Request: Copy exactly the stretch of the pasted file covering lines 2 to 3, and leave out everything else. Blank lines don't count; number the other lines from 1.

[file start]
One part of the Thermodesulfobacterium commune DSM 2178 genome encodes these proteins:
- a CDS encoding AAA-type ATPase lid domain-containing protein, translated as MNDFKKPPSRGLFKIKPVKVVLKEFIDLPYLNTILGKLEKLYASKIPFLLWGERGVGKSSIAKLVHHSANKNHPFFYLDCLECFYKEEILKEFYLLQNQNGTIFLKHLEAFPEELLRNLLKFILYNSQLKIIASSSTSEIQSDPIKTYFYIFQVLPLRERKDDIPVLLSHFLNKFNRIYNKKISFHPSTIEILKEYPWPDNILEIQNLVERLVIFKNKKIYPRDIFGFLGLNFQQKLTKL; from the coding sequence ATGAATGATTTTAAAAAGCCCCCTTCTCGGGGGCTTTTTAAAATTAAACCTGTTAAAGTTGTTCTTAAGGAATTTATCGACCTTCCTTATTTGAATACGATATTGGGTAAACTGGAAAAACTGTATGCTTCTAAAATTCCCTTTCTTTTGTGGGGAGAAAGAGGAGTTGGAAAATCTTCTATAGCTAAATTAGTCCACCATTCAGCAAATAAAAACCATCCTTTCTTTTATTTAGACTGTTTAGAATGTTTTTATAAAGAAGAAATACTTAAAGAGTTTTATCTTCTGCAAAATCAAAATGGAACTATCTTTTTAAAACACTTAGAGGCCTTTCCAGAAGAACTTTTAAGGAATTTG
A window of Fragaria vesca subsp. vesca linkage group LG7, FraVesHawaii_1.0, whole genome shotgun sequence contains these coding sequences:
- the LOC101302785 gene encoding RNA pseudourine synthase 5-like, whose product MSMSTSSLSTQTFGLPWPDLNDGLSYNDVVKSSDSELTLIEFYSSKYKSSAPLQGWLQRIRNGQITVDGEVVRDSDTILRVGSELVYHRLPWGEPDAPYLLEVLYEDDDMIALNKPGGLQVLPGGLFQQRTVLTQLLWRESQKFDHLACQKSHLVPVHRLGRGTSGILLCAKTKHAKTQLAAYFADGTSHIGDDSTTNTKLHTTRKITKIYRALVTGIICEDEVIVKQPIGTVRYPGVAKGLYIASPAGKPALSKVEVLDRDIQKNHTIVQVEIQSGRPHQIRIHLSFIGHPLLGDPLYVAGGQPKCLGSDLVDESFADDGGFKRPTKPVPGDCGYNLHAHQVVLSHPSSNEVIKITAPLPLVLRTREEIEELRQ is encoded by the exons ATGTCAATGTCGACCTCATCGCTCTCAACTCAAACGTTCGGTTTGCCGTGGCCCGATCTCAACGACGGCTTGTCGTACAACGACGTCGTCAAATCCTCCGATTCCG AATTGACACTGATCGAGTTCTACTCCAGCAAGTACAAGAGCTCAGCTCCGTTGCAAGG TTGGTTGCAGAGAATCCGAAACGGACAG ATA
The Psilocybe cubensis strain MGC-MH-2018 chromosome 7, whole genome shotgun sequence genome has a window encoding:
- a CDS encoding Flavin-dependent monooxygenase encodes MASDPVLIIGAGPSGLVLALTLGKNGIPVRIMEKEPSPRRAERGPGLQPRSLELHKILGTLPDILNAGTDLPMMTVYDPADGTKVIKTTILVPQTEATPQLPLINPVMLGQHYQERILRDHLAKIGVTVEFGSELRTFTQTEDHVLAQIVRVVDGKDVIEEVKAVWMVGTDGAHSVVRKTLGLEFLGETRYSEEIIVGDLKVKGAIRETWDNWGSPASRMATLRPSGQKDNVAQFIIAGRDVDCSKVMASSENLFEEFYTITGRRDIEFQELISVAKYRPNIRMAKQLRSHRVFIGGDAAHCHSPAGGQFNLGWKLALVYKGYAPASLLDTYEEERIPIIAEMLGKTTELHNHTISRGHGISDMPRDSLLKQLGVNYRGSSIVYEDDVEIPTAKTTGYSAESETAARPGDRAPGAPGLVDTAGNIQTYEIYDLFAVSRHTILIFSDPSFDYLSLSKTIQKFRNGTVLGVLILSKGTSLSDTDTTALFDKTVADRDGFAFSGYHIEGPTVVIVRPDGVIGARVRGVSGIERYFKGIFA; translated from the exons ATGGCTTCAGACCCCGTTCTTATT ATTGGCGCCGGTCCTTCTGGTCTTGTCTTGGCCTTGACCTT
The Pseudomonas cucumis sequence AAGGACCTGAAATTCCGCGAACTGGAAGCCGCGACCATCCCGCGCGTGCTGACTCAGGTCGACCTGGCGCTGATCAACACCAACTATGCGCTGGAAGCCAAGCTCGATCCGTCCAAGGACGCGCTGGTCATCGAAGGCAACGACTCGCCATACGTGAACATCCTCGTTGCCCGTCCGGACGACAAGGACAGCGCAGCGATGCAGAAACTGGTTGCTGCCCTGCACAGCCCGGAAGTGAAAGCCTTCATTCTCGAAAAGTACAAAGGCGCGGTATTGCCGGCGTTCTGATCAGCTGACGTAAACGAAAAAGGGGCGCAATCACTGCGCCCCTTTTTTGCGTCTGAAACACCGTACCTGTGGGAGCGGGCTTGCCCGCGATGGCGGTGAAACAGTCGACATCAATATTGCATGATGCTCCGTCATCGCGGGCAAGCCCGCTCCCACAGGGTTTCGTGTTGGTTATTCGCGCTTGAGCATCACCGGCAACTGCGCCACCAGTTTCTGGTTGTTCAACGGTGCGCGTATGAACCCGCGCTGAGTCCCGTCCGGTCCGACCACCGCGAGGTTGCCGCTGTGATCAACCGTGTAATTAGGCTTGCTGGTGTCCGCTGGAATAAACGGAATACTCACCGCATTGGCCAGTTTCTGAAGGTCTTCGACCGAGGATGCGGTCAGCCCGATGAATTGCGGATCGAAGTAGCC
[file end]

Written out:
- a CDS encoding AAA-type ATPase lid domain-containing protein, translated as MNDFKKPPSRGLFKIKPVKVVLKEFIDLPYLNTILGKLEKLYASKIPFLLWGERGVGKSSIAKLVHHSANKNHPFFYLDCLECFYKEEILKEFYLLQNQNGTIFLKHLEAFPEELLRNLLKFILYNSQLKIIASSSTSEIQSDPIKTYFYIFQVLPLRERKDDIPVLLSHFLNKFNRIYNKKISFHPSTIEILKEYPWPDNILEIQNLVERLVIFKNKKIYPRDIFGFLGLNFQQKLTKL; from the coding sequence ATGAATGATTTTAAAAAGCCCCCTTCTCGGGGGCTTTTTAAAATTAAACCTGTTAAAGTTGTTCTTAAGGAATTTATCGACCTTCCTTATTTGAATACGATATTGGGTAAACTGGAAAAACTGTATGCTTCTAAAATTCCCTTTCTTTTGTGGGGAGAAAGAGGAGTTGGAAAATCTTCTATAGCTAAATTAGTCCACCATTCAGCAAATAAAAACCATCCTTTCTTTTATTTAGACTGTTTAGAATGTTTTTATAAAGAAGAAATACTTAAAGAGTTTTATCTTCTGCAAAATCAAAATGGAACTATCTTTTTAAAACACTTAGAGGCCTTTCCAGAAGAACTTTTAAGGAATTTG
A window of Fragaria vesca subsp. vesca linkage group LG7, FraVesHawaii_1.0, whole genome shotgun sequence contains these coding sequences: